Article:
The San Francisco Bay Area is rich in culture, history, and natural beauty. Over the decades, it has been a destination for people of all ages, from young prospectors and entrepreneurs to active adults and retirees. Some come seeking solace in the area’s peaceful beaches and temperate coastal weather. Others seek to start anew, to chase a dream, or to find themselves.
Whatever your reason, if you’re considering retiring in the San Francisco Bay Area, there are a few things to consider.
First, realize that the San Francisco Bay Area is much more than the city of San Francisco. The Bay Area has a population of more than 7 million. San Francisco holds about 800,000 of those people. The rest are spread across the counties of Alameda, Contra Costa, Marin, Napa, San Mateo, Santa Clara, Solano, and Sonoma. You’re more likely to find retirement communities in these counties. Examples include Antioch in Contra Costa County, Pleasanton in Alameda County, and San Jose in Santa Clara County.
To help you decide before you head west, After55.com compiled this list of pros and cons of retiring in the Bay Area.
Pros of Retiring in San Francisco Bay Area
San Francisco can be chilly and foggy, but the Bay Area generally has temperate weather. September is the warmest month in San Francisco proper, with an average high of 70. January cools down to an average high of 57. Head just a bit south to San Jose, however, and you can expect highs of 82 in July and August. Go east to Antioch, and you’ll be basking at 92 in July.
As you can see, the weather varies greatly around the San Francisco Bay Area. You might not have quite as many sunny days as Los Angeles, but you’ll certainly get your fair share of vitamin D. Also, winters are mild, which means no more shoveling snow or fear of falling on ice.
Living in the Bay Area, you’re within driving (or walking) distance of numerous beautiful beaches and more than 200 parks. You’re also within range of wine country (Napa and Sonoma counties) and several other famed California destinations. Just imagine spending your retirement touring wineries and hiking redwood forests.
The San Francisco Bay Area is also home to a diverse population of people of various ages, ethnicities, nationalities, religions, and cultures. People of Hispanic and Asian ethnicities each make up about 24 percent of the Bay Area’s population. This mixture makes for a wonderful array of culinary, cultural, and artistic experiences. There’s something for everyone.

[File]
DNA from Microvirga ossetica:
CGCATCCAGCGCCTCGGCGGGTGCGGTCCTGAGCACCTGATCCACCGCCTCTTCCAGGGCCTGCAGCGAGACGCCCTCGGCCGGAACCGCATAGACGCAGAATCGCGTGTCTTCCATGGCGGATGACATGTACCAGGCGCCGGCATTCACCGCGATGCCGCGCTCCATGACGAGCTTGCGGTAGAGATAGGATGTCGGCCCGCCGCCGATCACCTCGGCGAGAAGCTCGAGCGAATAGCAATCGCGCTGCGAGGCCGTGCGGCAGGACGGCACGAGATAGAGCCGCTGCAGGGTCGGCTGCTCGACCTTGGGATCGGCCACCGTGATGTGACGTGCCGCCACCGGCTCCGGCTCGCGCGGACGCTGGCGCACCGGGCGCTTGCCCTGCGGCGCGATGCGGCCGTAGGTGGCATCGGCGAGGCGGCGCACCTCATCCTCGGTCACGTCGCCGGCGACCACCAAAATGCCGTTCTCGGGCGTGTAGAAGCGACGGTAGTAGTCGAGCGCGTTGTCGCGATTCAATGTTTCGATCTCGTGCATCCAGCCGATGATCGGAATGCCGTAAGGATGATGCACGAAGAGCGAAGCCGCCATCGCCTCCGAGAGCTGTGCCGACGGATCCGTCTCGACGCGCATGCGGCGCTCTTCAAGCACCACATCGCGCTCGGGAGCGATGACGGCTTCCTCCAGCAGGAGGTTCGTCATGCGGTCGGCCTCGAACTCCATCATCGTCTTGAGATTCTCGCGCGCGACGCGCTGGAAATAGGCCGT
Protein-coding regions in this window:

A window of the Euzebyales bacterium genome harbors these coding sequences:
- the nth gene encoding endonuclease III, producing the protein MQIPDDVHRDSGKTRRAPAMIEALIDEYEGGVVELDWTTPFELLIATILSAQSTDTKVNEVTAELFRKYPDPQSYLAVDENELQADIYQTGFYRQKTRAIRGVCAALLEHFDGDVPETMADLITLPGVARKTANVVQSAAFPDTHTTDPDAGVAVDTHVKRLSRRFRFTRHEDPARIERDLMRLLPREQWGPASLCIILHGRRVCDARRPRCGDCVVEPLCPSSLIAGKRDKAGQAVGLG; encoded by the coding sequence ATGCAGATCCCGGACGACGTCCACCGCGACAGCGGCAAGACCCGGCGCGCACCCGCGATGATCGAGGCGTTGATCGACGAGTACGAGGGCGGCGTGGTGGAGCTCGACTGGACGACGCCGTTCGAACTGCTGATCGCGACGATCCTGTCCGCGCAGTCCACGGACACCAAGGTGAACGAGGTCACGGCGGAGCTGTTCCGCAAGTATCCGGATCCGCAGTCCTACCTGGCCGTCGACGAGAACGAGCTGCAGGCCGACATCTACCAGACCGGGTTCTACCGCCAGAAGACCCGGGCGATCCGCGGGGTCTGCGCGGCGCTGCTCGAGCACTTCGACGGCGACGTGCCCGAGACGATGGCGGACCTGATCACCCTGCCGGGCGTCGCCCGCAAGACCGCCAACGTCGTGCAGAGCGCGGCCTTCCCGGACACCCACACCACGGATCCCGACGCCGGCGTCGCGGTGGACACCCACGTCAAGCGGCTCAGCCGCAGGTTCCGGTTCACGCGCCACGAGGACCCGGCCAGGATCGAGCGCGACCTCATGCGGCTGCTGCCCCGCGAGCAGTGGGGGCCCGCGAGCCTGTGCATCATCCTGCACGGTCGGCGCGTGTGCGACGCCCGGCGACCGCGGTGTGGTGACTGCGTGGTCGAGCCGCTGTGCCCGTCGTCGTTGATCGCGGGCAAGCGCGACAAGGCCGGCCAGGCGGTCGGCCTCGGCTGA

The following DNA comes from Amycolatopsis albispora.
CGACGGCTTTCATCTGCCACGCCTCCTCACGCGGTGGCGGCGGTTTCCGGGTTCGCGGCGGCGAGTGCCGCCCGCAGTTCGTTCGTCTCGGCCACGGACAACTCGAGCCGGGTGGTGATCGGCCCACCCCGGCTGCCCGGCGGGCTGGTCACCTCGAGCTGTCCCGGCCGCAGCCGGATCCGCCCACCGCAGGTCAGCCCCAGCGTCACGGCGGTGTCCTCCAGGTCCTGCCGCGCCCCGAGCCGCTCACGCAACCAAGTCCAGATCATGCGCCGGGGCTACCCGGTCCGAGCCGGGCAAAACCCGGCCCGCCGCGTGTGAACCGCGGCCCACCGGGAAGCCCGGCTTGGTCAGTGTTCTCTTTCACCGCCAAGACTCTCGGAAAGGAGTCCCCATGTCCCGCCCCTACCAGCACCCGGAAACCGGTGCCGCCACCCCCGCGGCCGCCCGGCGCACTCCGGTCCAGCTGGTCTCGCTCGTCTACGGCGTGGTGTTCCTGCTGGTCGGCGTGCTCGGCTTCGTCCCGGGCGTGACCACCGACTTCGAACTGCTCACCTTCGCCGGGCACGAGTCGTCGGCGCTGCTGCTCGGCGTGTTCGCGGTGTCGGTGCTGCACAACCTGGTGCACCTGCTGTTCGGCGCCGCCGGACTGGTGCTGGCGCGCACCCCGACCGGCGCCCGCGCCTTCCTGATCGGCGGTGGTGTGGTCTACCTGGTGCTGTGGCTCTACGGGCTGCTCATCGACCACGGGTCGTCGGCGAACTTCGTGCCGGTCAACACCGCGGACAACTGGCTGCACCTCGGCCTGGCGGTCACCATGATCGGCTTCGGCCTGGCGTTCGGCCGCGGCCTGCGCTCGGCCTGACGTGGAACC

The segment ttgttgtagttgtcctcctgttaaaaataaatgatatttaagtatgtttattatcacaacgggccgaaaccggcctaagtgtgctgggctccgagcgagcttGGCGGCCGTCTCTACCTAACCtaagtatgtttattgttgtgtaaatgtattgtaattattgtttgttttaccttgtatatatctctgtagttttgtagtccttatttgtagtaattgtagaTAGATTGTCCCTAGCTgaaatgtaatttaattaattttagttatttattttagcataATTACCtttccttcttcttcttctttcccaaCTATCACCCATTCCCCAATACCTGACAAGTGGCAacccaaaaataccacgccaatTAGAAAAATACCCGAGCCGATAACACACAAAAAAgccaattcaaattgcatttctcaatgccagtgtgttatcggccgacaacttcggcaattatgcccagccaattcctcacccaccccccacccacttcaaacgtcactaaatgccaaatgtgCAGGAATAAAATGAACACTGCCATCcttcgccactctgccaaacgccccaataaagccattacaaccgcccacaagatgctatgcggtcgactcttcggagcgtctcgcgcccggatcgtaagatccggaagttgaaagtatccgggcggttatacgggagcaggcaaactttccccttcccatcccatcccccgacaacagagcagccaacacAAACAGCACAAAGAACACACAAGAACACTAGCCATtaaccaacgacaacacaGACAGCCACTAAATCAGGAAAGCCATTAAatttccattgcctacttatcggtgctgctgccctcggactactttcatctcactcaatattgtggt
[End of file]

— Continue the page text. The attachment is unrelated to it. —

Also, despite the perception that the Bay Area is all young people working at dot-com companies, the region actually skews a little older than the rest of California. About 13 percent of the region’s population is age 65+, compared with about 12 percent for the state.
Though driving may be a challenge in the San Francisco area, the city has an excellent public transit system, BART, which spans to outlying counties. Cities with retirement communities – including Dublin, Pleasanton and Pittsburg – are at the end of BART lines. In addition, many Bay Area communities are walkable, with short distances between homes and apartments and necessities like corner grocery shops and cafes.
Cons of Retiring in San Francisco Bay Area
Cost of Living
Though the Bay Area boasts many positives, affordability is not among them. The cost of housing in San Francisco is one of the highest in the nation, rivaled only by Manhattan. The median home price in the San Francisco Bay Area was $784,500 in early 2017. A one-bedroom apartment in San Francisco itself averages $3,500. Neighboring cities, especially San Jose, are becoming increasingly pricey as well.
That being said, cities in the East Bay are notably less expensive. You’ll find 55+ apartments in Antioch with rents around $1,500, for instance. Senior apartments in Pleasanton can be rented for less than $1,000.
Some parts of the Bay Area have had a dismal crime rate for decades. San Francisco ranks as the 10th worst city for burglary and property crime in the nation, according to the FBI, and Oakland’s murder rate is the third highest in California.
Luckily, some Bay Area communities haven’t been so plagued by violence. Pleasanton, for instance, has a crime rate that is 24 percent lower than the national average. In San Jose, the crime rate is 4 percent lower than the national average. You can check out the FBI’s crime reports for Bay Area communities here.
Ready to Retire in San Francisco Bay Area?
We hope this pro-con list has helped make your decision on retiring in the San Francisco Bay Area a little easier. If so, check out San Francisco Bay retirement communities on After55.com. If you aren’t catching the San Francisco vibes, try our guide to the pros and cons of retiring in Los Angeles.
The post 55+ Living: Pros and Cons of Retiring in San Francisco Bay Area appeared first on Apartment Living Blog.
from Apartment Living Blog https://www.forrent.com/blog/apartment-hunting/pros-cons-retiring-san-fransisco-bay/